Jurors in the espionage trial of Richard W. Miller told U.S. District Court Judge David V. Kenyon today that they are unable to reach a unanimous verdict on any of the seven charges against the former FBI agent.

Kenyon told the jurors, who have deliberated 56 hours over 11 days after hearing 11 weeks of testimony, to go home for the weekend and resume deliberations Monday.

"My heart goes out to you," the judge said. "I've been in the decision-making business for a while, and decisions are not always easy."

Miller, the first Federal Bureau of Investigation agent to be tried for espionage, is charged with passing classified information to the Soviet Union in exchange for promises of $65,000 in cash and gold.

Soviet emigres Svetlana and Nikolai Ogorodnikov pleaded guilty in June, 10 weeks into their own trial, to conspiring to commit espionage with Miller. She is serving an 18-year sentence; her husband, who is trying to withdraw his guilty plea, was sentenced to eight years.

Earlier today, Kenyon issued a harsh rebuke to reporters covering the trial and singled out the Los Angeles Times for particular criticism.

On Thursday, the judge called attorneys for both sides into court to tell them he was considering instructing the jurors that they could return separate verdicts on the seven counts against Miller, 48.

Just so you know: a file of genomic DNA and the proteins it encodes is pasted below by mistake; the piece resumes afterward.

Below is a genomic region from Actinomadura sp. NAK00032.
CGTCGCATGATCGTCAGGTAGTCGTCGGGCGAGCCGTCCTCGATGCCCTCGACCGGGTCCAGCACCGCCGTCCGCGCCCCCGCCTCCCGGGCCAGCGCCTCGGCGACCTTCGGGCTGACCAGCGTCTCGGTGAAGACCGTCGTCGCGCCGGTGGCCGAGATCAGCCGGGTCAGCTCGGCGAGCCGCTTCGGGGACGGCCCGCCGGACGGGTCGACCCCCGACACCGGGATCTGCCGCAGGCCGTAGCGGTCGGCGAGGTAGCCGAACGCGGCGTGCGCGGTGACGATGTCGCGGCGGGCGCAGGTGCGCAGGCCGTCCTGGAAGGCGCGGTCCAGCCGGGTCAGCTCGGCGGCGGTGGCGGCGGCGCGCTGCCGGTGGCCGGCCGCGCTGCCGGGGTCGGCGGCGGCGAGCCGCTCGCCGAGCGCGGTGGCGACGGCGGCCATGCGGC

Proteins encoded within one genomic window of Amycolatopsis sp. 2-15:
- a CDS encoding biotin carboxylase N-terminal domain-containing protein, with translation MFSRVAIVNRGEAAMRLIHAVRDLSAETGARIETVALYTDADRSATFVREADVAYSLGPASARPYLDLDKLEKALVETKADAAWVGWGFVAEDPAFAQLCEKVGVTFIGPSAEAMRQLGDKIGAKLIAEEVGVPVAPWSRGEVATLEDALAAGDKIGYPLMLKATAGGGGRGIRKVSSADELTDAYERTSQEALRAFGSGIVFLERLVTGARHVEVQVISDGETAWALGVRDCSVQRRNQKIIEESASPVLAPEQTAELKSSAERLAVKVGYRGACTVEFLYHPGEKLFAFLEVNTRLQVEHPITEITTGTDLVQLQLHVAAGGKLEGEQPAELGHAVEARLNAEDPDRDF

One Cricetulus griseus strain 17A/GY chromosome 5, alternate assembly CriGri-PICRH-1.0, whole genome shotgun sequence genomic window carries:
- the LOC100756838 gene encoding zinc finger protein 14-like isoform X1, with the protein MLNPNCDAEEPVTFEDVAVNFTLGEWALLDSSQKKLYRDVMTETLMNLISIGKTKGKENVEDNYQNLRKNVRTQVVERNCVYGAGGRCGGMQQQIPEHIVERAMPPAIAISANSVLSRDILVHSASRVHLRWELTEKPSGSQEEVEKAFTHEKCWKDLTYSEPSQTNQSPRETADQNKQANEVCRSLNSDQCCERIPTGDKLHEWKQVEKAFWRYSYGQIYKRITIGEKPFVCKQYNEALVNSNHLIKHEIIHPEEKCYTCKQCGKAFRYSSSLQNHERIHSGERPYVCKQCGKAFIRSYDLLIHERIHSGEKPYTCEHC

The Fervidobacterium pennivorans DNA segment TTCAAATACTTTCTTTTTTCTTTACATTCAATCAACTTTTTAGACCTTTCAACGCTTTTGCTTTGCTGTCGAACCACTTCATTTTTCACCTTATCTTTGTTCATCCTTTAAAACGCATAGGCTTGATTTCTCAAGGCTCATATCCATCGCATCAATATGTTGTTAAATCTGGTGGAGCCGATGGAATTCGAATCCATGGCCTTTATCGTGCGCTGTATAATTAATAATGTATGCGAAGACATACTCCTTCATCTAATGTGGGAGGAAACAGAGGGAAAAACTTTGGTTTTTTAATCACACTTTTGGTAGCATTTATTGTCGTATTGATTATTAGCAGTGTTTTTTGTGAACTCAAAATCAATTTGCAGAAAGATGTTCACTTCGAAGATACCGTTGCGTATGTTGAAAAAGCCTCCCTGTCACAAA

Kenyon said he was concerned that the longer the deliberations continued, "the more chance that the jury won't remain as a total unit."

The length of the deliberations had already sparked speculation about a hung jury, and the judge's comments prompted an article today in the Times headlined: "Possible Jury Deadlock in Miller Spy Trial Raised Publicly by Judge." United Press International and the Associated Press also reported that the judge seemed worried about a hung jury.

This morning an angry Kenyon again summoned attorneys. Saying the idea of a deadlock "never entered my mind," Kenyon said he was concerned that jurors might see or hear of the Times story.

Characterizing the Times' reporting as "the most strange interpretation of what happened in this courtroom" he could imagine, the judge said, "This is not some rinky-dink little newspaper in some rinky-dink little town."

Noel Greenwood, the Times' deputy managing editor for metropolitan news, said, "We believe our story is a fair and accurate account of the proceedings. But we intend to report the judge's objections."